How Politics Affect the Development and Evolvement of a Nursing Program: Engaging Colleagues in the Community to Improve Global Health Outcomes

Thursday, 24 July 2014: 3:35 PM

Patricia R. Messmer, PhD, RN-BC, FAAN
School of Nursing, Benjamín León School of Nursing Miami Dade College, Miami, FL
Annette Gibson, DNP, MEd, RN, CNE
School of Nursing, Benjamín León School of Nursing, Miami Dade College, Medical Campus, Miami, FL
Amy C. Pettigrew, PhD, RN, CNE, ANEF
School of Nursing, Benjamin León School of Nursing, Miami Dade College,, Miami, FL

On December 10, 2013 Barack Obama shook hands with Raul Castro at Mandela’s’ memorial in South Africa. This gesture can be viewed as a move toward global cooperation and expanding Miami Dade College (MDC) community across 90 miles addressing community health nursing, service learning and medical missions for academics and global health outcomes.  

Purpose: of this historical study was to shed light of the Cuban influence for the past 50+ years on the nursing program at Miami Dade College (MDC).

Methods: Interviews from primary and secondary sources were collected along with a collection of historical documents and newspaper articles.  Validity of documents was established by external criticism; reliability by internal criticism.

Results: The opening of the nursing program at Dade County Junior College began a new era of nursing education for Miami’s diverse community. The program began soon after the federal government deeded the old Marine airbase replete with buildings, barracks and an airfield on NW 27th Avenue to Miami-Dade for $1.00.  Operation Pedro Pan (1960-1962), a codename of the CIA project with 14,000+ Cuban children being sent by their parents to Miami, Florida after rumors  spread that Fidel Castro would begin taking children against their parents’ wishes to military schools and Soviet labour camps. Pedro Pan transported the children of parents who opposed the revolutionary government and placed them with friends, relatives and group homes in 35 states. Until the last “freedom flights” ended in April 1973 there was a constant stream of Cuban exiles filing through the Freedom Tower which is owned by the President of MDC since he and other administrators, faculty and students are Cuban exiles. Chloe Trammel, a former instructor at Jackson Memorial Hospital and on Florida League for Nursing Board was the first director with 10 faculty at Miami-Dade Junior College (North Campus) program in 1962. Under Trammel’s leadership, 26 students enrolled in Dade County’s first program to offer a two year associate degree in nursing (ASN). In 1969, Mike Kinkead was the only man on the South Campus with Director Cora Mazzagatti. Mike, married to Emilie of the US Air Force Medical Corps was inspired to pursue nursing at Miami Dade Community College (MDCC) after 4 years as an Air Force medical specialist; Mike was discriminated on gender bias while applying at different nursing schools. In 1969, Mike became President of the Florida Student Nurses Association while he and Emilie worked as CNAs at Baptist Hospital.  In 1971, the LPN program transferred from Mount Sinai Hospital to MDCC. Under Dean Jeanne Stark (1978-1989), Chairperson of Florida Board of Nursing, the nursing programs included “Bridging Cuban Nurses in Exile”, educating foreign educated physicians for nursing, providing programs for RNs returning to work. Sylvia Edge (1990-1995) instituted flexible schedules and offered classes at hospitals facilitating LPNs to ASN, based on King’s Goal Attainment Theory. Director Fran Aronvitz (1966-2004) offered innovative programs with 100% scholarships; more than 50% of the graduates proceeded to 4 year colleges with Nurses Charitable Trust Scholarships. Lessie Pryor (2006-2009) developed computerized testing when only 4% of the schools used it and launched the RN-BSN program. Dean Amy Pettigrew has integrated human patient simulation into the classroom, encouraged medical missions to Haiti and Dominican Republic for faculty and students and hosts nursing students from Haiti for immersion.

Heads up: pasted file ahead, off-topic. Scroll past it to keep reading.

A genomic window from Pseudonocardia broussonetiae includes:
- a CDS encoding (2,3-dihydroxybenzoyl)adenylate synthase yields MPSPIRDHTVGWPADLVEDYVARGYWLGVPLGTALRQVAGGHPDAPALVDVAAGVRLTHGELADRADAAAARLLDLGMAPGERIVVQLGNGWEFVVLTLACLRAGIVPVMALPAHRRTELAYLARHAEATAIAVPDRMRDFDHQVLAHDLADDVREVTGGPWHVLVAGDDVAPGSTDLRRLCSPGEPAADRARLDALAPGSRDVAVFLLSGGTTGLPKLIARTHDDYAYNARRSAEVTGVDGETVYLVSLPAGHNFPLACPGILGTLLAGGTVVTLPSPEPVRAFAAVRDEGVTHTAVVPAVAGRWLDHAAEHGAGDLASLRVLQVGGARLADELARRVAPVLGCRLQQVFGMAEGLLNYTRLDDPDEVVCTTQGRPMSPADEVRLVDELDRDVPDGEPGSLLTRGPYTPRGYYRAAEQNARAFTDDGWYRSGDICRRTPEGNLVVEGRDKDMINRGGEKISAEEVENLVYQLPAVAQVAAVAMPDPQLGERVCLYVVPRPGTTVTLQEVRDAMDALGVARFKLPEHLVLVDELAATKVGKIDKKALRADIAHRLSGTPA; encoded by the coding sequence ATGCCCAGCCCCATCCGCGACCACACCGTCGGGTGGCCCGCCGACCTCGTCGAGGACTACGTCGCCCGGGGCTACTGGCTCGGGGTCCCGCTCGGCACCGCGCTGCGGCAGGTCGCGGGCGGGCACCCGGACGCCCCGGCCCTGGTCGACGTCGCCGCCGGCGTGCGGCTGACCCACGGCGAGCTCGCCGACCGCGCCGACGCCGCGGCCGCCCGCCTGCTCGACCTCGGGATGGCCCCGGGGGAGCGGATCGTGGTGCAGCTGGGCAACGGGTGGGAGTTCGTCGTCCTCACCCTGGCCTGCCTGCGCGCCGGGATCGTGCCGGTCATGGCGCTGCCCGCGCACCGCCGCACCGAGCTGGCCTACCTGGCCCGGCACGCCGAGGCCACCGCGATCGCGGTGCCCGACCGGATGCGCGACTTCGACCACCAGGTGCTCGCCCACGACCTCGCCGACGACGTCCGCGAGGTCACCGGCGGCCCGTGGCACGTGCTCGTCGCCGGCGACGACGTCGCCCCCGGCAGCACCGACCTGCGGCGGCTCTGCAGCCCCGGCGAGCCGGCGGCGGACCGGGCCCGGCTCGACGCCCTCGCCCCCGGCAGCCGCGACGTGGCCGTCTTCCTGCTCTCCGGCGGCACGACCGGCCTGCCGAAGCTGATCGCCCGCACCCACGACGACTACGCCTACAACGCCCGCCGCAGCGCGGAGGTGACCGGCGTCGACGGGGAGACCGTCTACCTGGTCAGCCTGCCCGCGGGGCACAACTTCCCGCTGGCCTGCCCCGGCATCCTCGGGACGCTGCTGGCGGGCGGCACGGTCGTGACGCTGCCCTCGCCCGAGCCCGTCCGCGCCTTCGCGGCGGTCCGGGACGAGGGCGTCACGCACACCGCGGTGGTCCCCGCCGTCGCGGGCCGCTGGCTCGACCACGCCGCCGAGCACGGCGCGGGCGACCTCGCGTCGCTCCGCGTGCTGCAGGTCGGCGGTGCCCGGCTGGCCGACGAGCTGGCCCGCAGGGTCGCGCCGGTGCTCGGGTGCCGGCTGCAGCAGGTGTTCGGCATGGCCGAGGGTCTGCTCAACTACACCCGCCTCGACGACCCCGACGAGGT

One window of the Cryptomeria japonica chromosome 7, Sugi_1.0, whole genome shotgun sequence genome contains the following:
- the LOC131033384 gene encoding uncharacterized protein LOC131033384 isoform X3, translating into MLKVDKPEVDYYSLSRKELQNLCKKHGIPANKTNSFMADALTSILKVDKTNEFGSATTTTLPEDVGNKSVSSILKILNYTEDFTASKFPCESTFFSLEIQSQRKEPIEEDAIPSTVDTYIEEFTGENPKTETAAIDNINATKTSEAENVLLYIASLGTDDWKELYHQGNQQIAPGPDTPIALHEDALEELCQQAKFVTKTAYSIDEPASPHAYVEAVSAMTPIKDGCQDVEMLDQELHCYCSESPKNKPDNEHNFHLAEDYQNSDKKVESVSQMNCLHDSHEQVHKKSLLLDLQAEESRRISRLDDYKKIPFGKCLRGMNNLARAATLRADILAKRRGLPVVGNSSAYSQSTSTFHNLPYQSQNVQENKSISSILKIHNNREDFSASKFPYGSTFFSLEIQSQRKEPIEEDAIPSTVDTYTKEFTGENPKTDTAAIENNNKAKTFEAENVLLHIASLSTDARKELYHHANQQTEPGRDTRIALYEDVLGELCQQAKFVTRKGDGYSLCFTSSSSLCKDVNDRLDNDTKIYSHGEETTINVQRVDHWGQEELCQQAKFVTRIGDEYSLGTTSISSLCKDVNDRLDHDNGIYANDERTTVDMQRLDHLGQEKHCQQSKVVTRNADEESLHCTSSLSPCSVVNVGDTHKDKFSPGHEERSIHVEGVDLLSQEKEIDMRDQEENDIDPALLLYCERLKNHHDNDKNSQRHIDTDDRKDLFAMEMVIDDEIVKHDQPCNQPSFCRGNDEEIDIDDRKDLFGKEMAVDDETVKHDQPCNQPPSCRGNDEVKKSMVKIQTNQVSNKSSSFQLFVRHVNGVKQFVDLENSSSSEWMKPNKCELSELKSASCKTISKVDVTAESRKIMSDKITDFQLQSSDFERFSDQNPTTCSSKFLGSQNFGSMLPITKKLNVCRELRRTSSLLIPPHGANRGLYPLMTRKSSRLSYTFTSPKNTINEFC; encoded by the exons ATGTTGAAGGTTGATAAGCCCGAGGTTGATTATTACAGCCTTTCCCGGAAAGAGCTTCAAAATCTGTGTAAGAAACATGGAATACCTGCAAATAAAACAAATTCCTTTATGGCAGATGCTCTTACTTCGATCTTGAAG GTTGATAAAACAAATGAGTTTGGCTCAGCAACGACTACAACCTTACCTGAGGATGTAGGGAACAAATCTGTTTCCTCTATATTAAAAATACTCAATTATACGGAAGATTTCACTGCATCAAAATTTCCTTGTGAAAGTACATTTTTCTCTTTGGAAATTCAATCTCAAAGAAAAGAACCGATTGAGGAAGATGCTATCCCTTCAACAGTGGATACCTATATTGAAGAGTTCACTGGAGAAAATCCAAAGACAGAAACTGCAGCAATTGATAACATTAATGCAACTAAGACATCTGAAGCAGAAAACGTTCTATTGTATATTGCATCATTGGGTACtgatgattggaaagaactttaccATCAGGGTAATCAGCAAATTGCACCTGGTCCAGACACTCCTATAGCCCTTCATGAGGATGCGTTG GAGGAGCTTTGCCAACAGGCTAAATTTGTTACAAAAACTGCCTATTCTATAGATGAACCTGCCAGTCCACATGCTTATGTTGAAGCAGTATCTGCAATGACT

Conclusion: Many of the area clinical nurses and nursing faculty began their career at MDC. There are 75+ faculty, 100 adjuncts teaching 650 students in RN-BSN (with an Honor Society) and 1200 in ASN (N-OADN Honor Society) programs with 60% Hispanic, 30% Blacks and 10% White; 80% females 20% males. More than 19,000 nurses have earned their degrees from MDC, making it the largest area provider of nursing education especially for culturally diverse students. MDC nursing graduates, like their predecessors, serve Miami’s ever-growing global community and perhaps Cuba in the future.